I think the decision to extend the ISA allowance to £20,000 may have backfired by deterring some people from investing in UK shares, rather than encouraging them.
The Stocks and Shares ISA allowance is now so big, friends tell me they won’t even come close to using the full amount, so don’t bother investing at all. They have concluded that investing in UK shares is only for the super wealthy, not for them. I think they’re wrong.
I reckon that investing in top UK shares is one of the best ways of building wealth for my retirement. And I don’t need to invest £20,000 a year to take advantage of them. In fact, I would start with much, much less.
I’d buy UK shares little and often
Yet my friends say the inflated ISA allowance has taken away their urgency. When it was £7,000 a year, they raced to use their allowance before they lost it for good at midnight on 5 April.
They can’t get so worked up about it now. Why worry about missing out on this year’s £20,000 allowance when they will get another massive allowance on 6 April? The upshot is that some have become too relaxed.
I’m not doing that, because I know investing is a long-term game and you have to stick at it to succeed. It’ll take me 35 or 40 years to build enough wealth to retire on, from rising UK share prices and compounding dividends.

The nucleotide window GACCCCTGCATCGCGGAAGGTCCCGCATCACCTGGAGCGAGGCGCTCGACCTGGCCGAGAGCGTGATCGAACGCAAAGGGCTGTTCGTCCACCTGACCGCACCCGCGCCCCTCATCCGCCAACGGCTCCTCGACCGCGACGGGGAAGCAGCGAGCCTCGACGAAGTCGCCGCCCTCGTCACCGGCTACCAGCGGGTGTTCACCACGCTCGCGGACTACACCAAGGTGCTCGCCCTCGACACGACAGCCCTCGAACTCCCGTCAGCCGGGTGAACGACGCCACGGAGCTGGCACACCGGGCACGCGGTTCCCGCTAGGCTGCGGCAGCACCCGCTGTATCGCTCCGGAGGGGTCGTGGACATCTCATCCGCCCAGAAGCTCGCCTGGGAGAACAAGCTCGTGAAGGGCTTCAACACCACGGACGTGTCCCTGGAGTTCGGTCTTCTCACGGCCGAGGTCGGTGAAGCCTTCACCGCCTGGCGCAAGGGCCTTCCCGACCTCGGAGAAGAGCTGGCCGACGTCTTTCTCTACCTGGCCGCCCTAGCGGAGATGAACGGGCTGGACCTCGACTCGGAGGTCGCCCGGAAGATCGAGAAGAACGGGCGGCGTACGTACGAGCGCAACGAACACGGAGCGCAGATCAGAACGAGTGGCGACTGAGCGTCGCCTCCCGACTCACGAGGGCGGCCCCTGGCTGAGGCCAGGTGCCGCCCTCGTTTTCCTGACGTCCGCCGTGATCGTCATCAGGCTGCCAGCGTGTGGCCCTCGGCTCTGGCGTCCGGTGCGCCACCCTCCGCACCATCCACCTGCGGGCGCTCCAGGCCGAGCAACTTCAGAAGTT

So I would ignore that £20,000 limit and start small by investing £50 a month instead. Drip-feeding money into UK shares every month has two big advantages. First, it smoothes over the ups and downs of stock market volatility, helping me sleep at night. Second, I actually benefit when stock markets fall, as my monthly contribution picks up more stock. Actually, there is a third advantage. After a while, I won’t even notice the money leaving my account, but will budget around it.
I can’t use all of my ISA allowance
If I invested £50 a month in UK shares and they rose at an average rate of 6% a year after charges, I would have £98,429 after 40 years. If I increased my monthly contribution by 3% each year, to keep up with rising pay and prices, I would have £148,902.
My small monthly acorns will have grown into something substantial, even if it has taken me decades. I wouldn’t stop there. I would also throw in lump sums, too, whenever I had a bit of extra money to hand. And I’d review and increase the amount I invested monthly if I could afford to as well.
What I wouldn’t do, is worry about using my full £20,000 ISA allowance. I can build a big enough nest egg for my retirement, by investing a fraction of that in UK shares.
I'd consider investing my money in shares like these.
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